When we are showing homes to prospective buyers, they often have many questions about the different architectural styles evident in our City. We've compiled a brief description of some of the common types of architecture to help build your real estate knowledge and design familiarity!
This romantic home style evokes a sense of old England. American Tudor style homes are frequently built with visible timbers exposed as a design element (usually not structural, but decorative), with steeply pitched rooflines, and may have ornamental windows and leaded glass. These homes often have an exterior of stucco or brick. Tudor homes were built with spacious bedrooms and common areas, and are usually very private feeling. Typically built in the 1920’s through to the 1940’s, these homes are elegant and full of personality.
Depending on the period, there are several different Victorian-style homes, but they are typically ornamented and may include boldly colored paint and fanciful trim. Whimsical fretwork, gingerbread shingles, balustrades, spindles, turrets, and heavy use of ornamentation can be commonly found on this style of home. Inside, you’ll find tall ceilings, many smaller, single-purpose rooms, and beautiful features like ornate staircases and woodwork. Typically built around the late 1800s through to about 1910, Victorian homes in Portland are small in number and still well loved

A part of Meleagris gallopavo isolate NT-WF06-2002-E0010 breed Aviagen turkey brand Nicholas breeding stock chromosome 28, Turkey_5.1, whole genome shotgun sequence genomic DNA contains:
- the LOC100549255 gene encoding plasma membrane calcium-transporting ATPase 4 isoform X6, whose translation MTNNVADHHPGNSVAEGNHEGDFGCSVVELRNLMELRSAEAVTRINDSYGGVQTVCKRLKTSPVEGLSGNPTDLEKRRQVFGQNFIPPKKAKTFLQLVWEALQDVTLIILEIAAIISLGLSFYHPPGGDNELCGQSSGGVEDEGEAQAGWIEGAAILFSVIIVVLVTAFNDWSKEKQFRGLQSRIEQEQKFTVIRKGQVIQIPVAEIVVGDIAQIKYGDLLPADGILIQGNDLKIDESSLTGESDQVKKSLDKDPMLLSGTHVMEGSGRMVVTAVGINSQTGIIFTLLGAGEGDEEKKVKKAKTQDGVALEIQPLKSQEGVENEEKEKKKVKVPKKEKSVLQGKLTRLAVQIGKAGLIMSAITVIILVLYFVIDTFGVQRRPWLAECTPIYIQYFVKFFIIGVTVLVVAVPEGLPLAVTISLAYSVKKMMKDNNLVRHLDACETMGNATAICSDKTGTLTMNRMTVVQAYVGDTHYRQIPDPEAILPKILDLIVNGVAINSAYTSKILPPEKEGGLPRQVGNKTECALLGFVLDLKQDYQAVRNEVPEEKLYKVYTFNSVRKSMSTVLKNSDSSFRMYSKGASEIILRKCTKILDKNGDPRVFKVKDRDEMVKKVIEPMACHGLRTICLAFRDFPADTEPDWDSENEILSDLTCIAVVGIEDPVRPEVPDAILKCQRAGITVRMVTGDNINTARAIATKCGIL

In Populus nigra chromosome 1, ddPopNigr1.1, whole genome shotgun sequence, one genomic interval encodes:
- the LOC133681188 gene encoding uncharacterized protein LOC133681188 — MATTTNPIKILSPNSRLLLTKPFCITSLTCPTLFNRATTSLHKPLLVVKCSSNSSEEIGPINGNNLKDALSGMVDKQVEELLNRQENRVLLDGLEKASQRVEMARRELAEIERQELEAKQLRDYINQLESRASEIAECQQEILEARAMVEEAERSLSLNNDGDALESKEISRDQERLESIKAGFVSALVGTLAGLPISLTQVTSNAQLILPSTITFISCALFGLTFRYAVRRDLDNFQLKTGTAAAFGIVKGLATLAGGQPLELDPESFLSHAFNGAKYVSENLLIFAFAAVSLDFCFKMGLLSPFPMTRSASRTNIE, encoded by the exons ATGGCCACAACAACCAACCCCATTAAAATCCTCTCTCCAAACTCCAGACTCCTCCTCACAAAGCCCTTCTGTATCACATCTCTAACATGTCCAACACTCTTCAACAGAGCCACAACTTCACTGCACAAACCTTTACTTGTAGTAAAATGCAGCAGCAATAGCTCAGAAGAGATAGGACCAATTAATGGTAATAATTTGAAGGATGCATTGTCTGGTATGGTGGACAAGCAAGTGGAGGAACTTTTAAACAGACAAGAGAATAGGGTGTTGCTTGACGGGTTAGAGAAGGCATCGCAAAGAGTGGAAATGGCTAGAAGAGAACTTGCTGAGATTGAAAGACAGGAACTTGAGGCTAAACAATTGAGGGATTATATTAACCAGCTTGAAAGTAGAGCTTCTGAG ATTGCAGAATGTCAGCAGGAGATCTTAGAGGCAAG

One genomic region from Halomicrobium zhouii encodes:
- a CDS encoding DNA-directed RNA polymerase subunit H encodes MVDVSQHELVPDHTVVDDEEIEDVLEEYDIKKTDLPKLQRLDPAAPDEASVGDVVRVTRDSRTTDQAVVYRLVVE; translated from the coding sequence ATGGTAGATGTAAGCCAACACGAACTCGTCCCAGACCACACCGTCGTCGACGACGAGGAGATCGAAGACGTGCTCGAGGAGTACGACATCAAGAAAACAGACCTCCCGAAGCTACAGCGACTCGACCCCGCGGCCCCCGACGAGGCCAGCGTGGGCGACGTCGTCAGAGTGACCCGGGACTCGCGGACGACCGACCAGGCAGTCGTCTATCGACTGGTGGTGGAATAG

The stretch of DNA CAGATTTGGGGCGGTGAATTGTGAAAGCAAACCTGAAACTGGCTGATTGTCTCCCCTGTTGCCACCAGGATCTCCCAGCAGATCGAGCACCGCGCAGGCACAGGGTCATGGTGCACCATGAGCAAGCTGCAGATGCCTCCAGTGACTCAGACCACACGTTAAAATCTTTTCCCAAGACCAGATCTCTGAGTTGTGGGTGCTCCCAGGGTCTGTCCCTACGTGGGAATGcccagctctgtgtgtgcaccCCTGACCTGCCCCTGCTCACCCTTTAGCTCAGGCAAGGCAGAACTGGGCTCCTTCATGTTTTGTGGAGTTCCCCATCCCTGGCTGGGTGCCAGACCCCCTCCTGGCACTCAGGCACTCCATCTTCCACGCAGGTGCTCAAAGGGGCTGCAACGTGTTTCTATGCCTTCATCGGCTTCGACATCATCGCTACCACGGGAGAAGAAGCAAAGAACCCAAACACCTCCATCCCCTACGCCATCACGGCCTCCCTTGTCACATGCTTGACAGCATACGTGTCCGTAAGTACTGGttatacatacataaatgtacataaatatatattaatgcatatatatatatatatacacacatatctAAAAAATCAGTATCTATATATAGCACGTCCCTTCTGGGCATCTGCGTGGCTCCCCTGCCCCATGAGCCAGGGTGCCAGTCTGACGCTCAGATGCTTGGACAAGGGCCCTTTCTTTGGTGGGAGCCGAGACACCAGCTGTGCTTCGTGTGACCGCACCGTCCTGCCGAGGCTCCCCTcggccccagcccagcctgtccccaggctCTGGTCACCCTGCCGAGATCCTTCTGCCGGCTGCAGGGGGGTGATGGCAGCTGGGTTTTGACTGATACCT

Mid Century Modern homes are typically one-story, ranch style homes (often with a basement) that have a sprawling, open layout with the common areas as the focal point. A daylight ranch is a home where the basement or lower story is partially underground and at least partially open to ground level – typically built on a slope or to take advantage of a view. The mid-century homes built in the 50’s and 60’s have become an extremely popular style of home, as our culture takes on a revitalized focus towards spacious, simple layouts and minimal, conceptual design. Homes built in this era were very solidly built, as people had a post-war mindset (hence the term Atomic Ranch). Additionally, as veterans came back from the war and resources could be allocated locally, there was a good pool of materials and workers once again.